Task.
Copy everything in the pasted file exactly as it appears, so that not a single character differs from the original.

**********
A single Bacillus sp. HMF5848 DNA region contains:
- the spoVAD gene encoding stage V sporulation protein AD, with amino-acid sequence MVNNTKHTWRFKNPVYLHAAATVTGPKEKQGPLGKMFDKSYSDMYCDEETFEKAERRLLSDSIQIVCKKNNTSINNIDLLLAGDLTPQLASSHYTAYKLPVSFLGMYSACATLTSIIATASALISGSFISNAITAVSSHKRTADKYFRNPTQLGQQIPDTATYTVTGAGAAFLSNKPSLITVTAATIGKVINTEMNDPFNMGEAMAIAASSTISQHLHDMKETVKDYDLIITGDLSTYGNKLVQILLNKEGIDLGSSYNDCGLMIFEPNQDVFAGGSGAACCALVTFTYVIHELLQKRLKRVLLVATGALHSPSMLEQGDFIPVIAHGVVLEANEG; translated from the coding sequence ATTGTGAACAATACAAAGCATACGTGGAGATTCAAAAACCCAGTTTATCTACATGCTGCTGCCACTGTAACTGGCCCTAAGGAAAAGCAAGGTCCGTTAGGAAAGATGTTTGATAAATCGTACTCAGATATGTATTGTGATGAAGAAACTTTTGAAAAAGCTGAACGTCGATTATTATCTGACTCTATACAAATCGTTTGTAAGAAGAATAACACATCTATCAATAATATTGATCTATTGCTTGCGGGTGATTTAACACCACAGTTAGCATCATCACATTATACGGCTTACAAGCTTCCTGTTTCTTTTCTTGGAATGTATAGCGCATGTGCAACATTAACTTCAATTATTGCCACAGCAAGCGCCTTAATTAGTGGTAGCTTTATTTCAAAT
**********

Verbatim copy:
A single Bacillus sp. HMF5848 DNA region contains:
- the spoVAD gene encoding stage V sporulation protein AD, with amino-acid sequence MVNNTKHTWRFKNPVYLHAAATVTGPKEKQGPLGKMFDKSYSDMYCDEETFEKAERRLLSDSIQIVCKKNNTSINNIDLLLAGDLTPQLASSHYTAYKLPVSFLGMYSACATLTSIIATASALISGSFISNAITAVSSHKRTADKYFRNPTQLGQQIPDTATYTVTGAGAAFLSNKPSLITVTAATIGKVINTEMNDPFNMGEAMAIAASSTISQHLHDMKETVKDYDLIITGDLSTYGNKLVQILLNKEGIDLGSSYNDCGLMIFEPNQDVFAGGSGAACCALVTFTYVIHELLQKRLKRVLLVATGALHSPSMLEQGDFIPVIAHGVVLEANEG; translated from the coding sequence ATTGTGAACAATACAAAGCATACGTGGAGATTCAAAAACCCAGTTTATCTACATGCTGCTGCCACTGTAACTGGCCCTAAGGAAAAGCAAGGTCCGTTAGGAAAGATGTTTGATAAATCGTACTCAGATATGTATTGTGATGAAGAAACTTTTGAAAAAGCTGAACGTCGATTATTATCTGACTCTATACAAATCGTTTGTAAGAAGAATAACACATCTATCAATAATATTGATCTATTGCTTGCGGGTGATTTAACACCACAGTTAGCATCATCACATTATACGGCTTACAAGCTTCCTGTTTCTTTTCTTGGAATGTATAGCGCATGTGCAACATTAACTTCAATTATTGCCACAGCAAGCGCCTTAATTAGTGGTAGCTTTATTTCAAAT